The footnote also indicates if a pension fund is over- or underfunded and thus potentially in need of cash infusions. In Qwest's case, the news is good. At the end of 2000, its pension plan was worth $13.6 billion (Table 2). That exceeded the $9.5 billion (Table 3) it promised to deliver in pension benefits by $4.1 billion. (This number appears under "funded status" in Table 4.) Because Qwest's pension fund is amply overfunded, the footnote shows no company contribution to the plan in 2000.

The days of fat pension gains may be over for Qwest. In part because the plan's actual return for 2000 was negative, the deferred gains--technically called "unrecognized net actuarial gains"--stockpiled during the bull market fell from $4.6 billion to $2.9 billion (Table 4).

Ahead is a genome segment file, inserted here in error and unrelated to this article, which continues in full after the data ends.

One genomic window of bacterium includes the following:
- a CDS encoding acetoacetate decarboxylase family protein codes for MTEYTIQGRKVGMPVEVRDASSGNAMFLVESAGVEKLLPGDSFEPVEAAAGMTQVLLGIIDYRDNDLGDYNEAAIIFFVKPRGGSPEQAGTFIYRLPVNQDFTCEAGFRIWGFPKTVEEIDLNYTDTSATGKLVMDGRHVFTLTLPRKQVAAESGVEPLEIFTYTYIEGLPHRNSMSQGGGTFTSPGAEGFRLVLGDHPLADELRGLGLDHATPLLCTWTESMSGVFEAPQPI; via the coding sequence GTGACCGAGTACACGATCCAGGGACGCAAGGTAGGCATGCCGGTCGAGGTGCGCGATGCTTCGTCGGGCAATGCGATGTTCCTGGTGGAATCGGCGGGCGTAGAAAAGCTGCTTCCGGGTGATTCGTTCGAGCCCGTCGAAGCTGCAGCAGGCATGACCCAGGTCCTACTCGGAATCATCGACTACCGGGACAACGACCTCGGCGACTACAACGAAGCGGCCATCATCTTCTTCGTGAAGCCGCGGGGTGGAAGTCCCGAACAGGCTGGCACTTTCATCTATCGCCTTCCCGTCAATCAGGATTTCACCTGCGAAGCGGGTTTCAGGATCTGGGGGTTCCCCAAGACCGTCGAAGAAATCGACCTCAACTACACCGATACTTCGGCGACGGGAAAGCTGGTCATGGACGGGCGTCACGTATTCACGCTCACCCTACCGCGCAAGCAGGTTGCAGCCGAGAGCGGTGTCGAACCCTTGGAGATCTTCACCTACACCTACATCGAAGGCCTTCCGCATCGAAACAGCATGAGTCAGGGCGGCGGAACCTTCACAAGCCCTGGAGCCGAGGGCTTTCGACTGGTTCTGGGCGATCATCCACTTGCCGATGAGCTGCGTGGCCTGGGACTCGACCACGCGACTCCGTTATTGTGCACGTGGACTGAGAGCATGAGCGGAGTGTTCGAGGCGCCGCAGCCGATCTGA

Deferred gains can arise when actual returns exceed expected returns. Such gains are put into a pot, along with gains and losses from other pension items, such as changes in assumptions about future salaries. If the pot becomes big enough, some of it is required to spill over into net income. In 2000, Qwest recognized $58 million (Table 1) of its deferred gains--technically called "net actuarial gains." But with deferred gains dwindling, less will be available to boost the bottom line in the future, says Pegg. More troublesome, if the plan's assets continue to shrink, so will the expected returns that nearly erased Qwest's red ink in 2000.

It's a good bet that Qwest is not alone. So check the footnotes in those financial statements to find out whether an ugly surprise may be lurking in the form of fading pension income.

Corrections and Clarifications "The Fine Print" (BusinessWeek Investor, Feb. 4) reported that IBM's pension fund boosted its 2000 earnings by $824 million, or 7% of pretax income. This reflects the impact of IBM's U.S. pension fund alone. When IBM's non-U.S. plans are included, pension income boosted 2000 earnings by $1.171 billion, or 10.2% of pretax income.

By Anne Tergesen